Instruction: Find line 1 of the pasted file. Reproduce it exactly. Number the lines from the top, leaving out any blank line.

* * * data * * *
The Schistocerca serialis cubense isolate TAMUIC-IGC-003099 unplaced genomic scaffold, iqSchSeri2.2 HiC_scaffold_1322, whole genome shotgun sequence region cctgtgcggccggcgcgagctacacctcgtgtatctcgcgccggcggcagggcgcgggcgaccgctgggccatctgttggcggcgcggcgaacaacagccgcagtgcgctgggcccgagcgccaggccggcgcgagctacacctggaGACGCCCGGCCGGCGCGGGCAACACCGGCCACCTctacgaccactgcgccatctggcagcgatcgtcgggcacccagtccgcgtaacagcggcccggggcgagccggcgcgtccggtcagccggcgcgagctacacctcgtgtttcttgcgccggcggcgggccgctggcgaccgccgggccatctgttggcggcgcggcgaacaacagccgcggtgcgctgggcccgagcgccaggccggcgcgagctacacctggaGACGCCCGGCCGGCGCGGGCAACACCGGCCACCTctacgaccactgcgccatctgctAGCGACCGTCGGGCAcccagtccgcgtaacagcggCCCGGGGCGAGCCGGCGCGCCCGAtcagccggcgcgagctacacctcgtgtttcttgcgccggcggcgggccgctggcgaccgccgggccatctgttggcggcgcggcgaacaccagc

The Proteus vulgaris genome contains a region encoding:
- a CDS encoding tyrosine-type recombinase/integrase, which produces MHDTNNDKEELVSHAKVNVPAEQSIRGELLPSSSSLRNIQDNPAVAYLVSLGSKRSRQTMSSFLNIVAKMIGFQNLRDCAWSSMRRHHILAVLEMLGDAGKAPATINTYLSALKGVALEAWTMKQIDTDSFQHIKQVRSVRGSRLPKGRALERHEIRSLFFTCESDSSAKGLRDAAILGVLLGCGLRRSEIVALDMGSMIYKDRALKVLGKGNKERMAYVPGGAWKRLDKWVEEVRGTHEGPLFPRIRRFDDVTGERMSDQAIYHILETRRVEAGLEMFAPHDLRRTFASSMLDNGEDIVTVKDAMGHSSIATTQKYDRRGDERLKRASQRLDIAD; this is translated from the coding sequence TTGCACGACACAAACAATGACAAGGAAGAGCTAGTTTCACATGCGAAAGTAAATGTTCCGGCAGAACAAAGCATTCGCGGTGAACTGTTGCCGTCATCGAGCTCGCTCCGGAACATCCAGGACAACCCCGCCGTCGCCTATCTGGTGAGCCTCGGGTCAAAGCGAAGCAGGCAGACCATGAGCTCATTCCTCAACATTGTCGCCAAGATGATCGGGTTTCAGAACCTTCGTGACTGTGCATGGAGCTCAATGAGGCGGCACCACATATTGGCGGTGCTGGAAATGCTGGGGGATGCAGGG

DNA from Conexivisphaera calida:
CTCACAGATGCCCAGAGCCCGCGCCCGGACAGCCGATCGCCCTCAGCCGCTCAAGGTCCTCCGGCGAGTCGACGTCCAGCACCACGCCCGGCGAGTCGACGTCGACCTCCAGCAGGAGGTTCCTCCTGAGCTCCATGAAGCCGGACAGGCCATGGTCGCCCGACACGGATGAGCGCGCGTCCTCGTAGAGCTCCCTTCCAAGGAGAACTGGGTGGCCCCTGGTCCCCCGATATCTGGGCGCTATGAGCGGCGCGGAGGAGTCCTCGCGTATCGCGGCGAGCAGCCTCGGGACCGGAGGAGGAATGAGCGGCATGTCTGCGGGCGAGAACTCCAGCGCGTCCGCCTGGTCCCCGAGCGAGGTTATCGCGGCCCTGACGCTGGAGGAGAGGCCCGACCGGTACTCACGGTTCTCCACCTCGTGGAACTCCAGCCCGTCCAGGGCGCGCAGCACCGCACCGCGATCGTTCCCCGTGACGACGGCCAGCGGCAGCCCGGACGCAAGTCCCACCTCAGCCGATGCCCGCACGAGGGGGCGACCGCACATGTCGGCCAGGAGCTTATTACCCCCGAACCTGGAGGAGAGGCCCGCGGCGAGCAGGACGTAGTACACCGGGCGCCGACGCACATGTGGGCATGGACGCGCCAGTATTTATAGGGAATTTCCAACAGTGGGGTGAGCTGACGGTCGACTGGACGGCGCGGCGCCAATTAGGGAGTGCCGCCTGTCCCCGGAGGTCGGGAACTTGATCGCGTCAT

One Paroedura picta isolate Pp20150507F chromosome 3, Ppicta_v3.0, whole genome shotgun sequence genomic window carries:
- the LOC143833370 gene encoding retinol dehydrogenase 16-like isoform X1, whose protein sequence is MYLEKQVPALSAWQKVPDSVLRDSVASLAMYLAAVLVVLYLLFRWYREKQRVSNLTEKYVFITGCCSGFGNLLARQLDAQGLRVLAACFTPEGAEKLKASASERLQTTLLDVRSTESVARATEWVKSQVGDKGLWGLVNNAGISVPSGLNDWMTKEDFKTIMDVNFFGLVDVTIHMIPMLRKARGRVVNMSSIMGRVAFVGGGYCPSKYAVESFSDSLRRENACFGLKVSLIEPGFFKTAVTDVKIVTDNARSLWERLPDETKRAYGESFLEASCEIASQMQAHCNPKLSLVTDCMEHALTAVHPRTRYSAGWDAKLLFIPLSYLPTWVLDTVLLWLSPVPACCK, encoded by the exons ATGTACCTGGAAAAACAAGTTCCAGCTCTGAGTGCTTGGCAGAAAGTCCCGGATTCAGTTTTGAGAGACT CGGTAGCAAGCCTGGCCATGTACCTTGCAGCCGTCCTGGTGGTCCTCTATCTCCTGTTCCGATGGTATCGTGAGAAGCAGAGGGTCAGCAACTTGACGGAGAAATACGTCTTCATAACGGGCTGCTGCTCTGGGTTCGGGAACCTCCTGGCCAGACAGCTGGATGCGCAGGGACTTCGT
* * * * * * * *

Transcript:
The Schistocerca serialis cubense isolate TAMUIC-IGC-003099 unplaced genomic scaffold, iqSchSeri2.2 HiC_scaffold_1322, whole genome shotgun sequence region cctgtgcggccggcgcgagctacacctcgtgtatctcgcgccggcggcagggcgcgggcgaccgctgggccatctgttggcggcgcggcgaacaacagccgcagtgcgctgggcccgagcgccaggccggcgcgagctacacctggaGACGCCCGGCCGGCGCGGGCAACACCGGCCACCTctacgaccactgcgccatctggcagcgatcgtcgggcacccagtccgcgtaacagcggcccggggcgagccggcgcgtccggtcagccggcgcgagctacacctcgtgtttcttgcgccggcggcgggccgctggcgaccgccgggccatctgttggcggcgcggcgaacaacagccgcggtgcgctgggcccgagcgccaggccggcgcgagctacacctggaGACGCCCGGCCGGCGCGGGCAACACCGGCCACCTctacgaccactgcgccatctgctAGCGACCGTCGGGCAcccagtccgcgtaacagcggCCCGGGGCGAGCCGGCGCGCCCGAtcagccggcgcgagctacacctcgtgtttcttgcgccggcggcgggccgctggcgaccgccgggccatctgttggcggcgcggcgaacaccagc